Security officers have been dispatched to the town of Jangebe where the girls were seized early on Friday morning.
Local officials have confirmed the attack but have not given more details.
This is the latest mass abduction targeting schools in recent weeks. Armed gangs often seize schoolchildren for ransom.
At least 42 people, including 27 students, who were kidnapped last week in Kagara, in neighbouring Niger state, are yet to be released.
The 2014 kidnap of 276 schoolgirls in the north-eastern town of Chibok by Islamist militants Boko Haram brought global attention to the scourge of raids on schools in Nigeria but the most recent attacks are suspected to be the work of criminal gangs.
How did the attack happen?
Friday’s attack happened at 01:00 local time (midnight GMT) when a group of gunmen arrived at the Government Girls Secondary School in Jangebe town with pick-up vehicles and motorcycles, a teacher told news site Punch.
Some of the gunmen were dressed as government security forces, the report said, adding that they forced the schoolgirls in the vehicles.
But other witnesses have told the BBC that the armed men arrived on foot at the school.
The witness told BBC Hausa that more than 100 gunmen entered the school.
“They broke the school gate and shot at the security man. Then they moved into the hostels and woke up the girls, telling them it was time for prayers. After gathering all of them, the girls were crying and they took them away to the forest. They were also shooting in the air as they were marching to the forest,” the witness said.
Distraught parents have gathered outside the school and some have gone out into the bush to look for their daughters, witnesses say.
A teacher told the BBC that of 421 students in the school at the time, only 55 had been accounted for.
What have the authorities said?
A statement from the police said its officers and a military contingent have been deployed to Jangebe to search for the 317 abducted girls.
The UN children’s agency Unicef said it was ”angered and saddened” by yet another mass abduction of students in Nigeria describing it as ”brutal” and a ”violation of children’s rights.”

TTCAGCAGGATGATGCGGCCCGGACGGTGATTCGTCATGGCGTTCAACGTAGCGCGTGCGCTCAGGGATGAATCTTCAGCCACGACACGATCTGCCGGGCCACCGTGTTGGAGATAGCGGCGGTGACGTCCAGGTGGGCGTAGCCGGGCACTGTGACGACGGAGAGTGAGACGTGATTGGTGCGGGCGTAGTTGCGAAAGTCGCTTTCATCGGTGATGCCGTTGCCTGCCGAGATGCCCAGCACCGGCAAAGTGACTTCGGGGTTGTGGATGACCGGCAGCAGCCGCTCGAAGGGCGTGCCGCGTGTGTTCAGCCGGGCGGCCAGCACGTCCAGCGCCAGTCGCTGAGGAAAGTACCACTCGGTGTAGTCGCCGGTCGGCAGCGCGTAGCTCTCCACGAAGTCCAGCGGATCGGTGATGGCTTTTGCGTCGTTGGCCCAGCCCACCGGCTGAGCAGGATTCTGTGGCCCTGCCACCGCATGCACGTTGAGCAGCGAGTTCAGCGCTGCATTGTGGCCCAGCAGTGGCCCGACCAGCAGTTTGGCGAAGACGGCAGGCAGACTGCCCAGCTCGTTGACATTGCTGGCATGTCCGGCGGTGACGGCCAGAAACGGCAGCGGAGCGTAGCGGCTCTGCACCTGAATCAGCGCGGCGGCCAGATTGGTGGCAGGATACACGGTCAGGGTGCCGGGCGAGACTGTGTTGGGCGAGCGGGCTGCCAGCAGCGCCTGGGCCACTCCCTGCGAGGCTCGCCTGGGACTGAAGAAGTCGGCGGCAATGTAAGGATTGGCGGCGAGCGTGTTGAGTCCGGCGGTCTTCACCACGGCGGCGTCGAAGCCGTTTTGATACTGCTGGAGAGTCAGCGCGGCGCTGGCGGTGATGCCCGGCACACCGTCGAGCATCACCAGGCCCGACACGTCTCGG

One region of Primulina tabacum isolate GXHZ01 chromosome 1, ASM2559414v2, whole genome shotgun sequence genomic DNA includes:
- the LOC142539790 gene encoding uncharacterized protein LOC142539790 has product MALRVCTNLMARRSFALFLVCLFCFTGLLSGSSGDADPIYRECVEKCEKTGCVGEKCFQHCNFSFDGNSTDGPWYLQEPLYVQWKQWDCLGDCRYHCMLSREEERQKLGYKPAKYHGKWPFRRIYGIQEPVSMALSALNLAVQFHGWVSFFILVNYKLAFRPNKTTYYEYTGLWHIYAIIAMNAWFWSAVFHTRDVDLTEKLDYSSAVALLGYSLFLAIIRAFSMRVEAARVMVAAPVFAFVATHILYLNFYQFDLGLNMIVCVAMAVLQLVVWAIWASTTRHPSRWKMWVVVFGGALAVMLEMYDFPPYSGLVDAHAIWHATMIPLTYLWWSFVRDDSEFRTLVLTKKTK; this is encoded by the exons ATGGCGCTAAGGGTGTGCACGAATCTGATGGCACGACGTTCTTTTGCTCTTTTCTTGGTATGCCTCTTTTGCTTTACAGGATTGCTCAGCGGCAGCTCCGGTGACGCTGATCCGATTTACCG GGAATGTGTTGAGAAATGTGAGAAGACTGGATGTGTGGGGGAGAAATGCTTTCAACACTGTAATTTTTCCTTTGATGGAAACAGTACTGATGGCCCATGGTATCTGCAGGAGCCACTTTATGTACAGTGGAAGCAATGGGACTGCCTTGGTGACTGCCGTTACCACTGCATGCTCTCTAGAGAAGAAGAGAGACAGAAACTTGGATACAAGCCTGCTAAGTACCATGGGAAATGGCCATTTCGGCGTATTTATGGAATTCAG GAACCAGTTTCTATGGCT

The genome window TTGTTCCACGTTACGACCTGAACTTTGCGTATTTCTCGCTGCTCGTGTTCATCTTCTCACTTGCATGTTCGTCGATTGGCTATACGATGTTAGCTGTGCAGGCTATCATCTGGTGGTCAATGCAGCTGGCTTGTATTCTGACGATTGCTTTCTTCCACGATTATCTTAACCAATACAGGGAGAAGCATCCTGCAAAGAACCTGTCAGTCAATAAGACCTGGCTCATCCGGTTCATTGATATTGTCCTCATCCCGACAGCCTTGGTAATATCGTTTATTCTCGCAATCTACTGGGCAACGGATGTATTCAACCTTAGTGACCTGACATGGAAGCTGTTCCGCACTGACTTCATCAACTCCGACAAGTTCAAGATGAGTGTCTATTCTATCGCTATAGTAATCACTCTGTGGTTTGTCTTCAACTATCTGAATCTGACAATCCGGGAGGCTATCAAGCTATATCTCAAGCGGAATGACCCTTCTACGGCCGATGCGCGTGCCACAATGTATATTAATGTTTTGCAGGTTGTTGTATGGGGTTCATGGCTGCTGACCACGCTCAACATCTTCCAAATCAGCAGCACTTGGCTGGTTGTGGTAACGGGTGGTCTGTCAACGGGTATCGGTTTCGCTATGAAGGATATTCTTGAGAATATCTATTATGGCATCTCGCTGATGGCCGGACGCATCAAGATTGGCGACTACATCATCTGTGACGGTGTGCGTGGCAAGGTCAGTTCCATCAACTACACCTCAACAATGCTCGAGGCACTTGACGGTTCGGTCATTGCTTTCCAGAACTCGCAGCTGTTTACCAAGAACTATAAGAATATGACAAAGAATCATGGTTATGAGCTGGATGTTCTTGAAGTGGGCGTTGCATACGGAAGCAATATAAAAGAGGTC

Who was behind the attack?
No group has claimed responsibility and their identity is unknown.
Armed groups operating in Zamfara often kidnap for ransom but when gunmen took more than 300 boys from Kankara in neighbouring Katsina state in December last year, some reports claimed that Boko Haram, which operates hundreds of miles away in the north-east, was behind the attack.
The claims was later disputed and the boys released after negotiations.
Why are schoolchildren being abducted?
Every time children are taken from their schools by armed gunmen in northern Nigeria, the kidnapping of the Chibok girls is mentioned.
Similar raids took place before that well-publicised abduction but they received little publicity and they never involved girls.
But global attention generated by the #BringBackOurGirls campaign showed armed groups that the mass abduction of children was a sure way of applying pressure on authorities, including asking for ransom, although the authorities always deny paying.
The government does not appear to have a strategy for stopping these incidents from happening.
But two weeks ago, lawmakers from Zamfara state suggested offering amnesty to repentant kidnappers in exchange for sustainable economic opportunities.
It’s a controversial strategy but one that yielded some positive results in the Niger Delta, which saw a reduction in crime after a similar amnesty programme in 2009.
The government so far says it will not negotiate with criminals.
In the meantime, schools in rural northern Nigeria are more vulnerable than they’ve ever been.
What has been done to secure schools?
A “Safe School Initiative” was launched after the Chibok girls were abducted to bolster security in schools in Nigeria’s north-eastern region by building fences around them.
At least $20m ($14m) was pledged for the three-year project which was supported by the United Nations Special Envoy for Global Education, Gordon Brown, the former UK prime minister.
Many container schools were built as temporary learning spaces as part of the scheme, but it is not known if any fences were built in communities affected.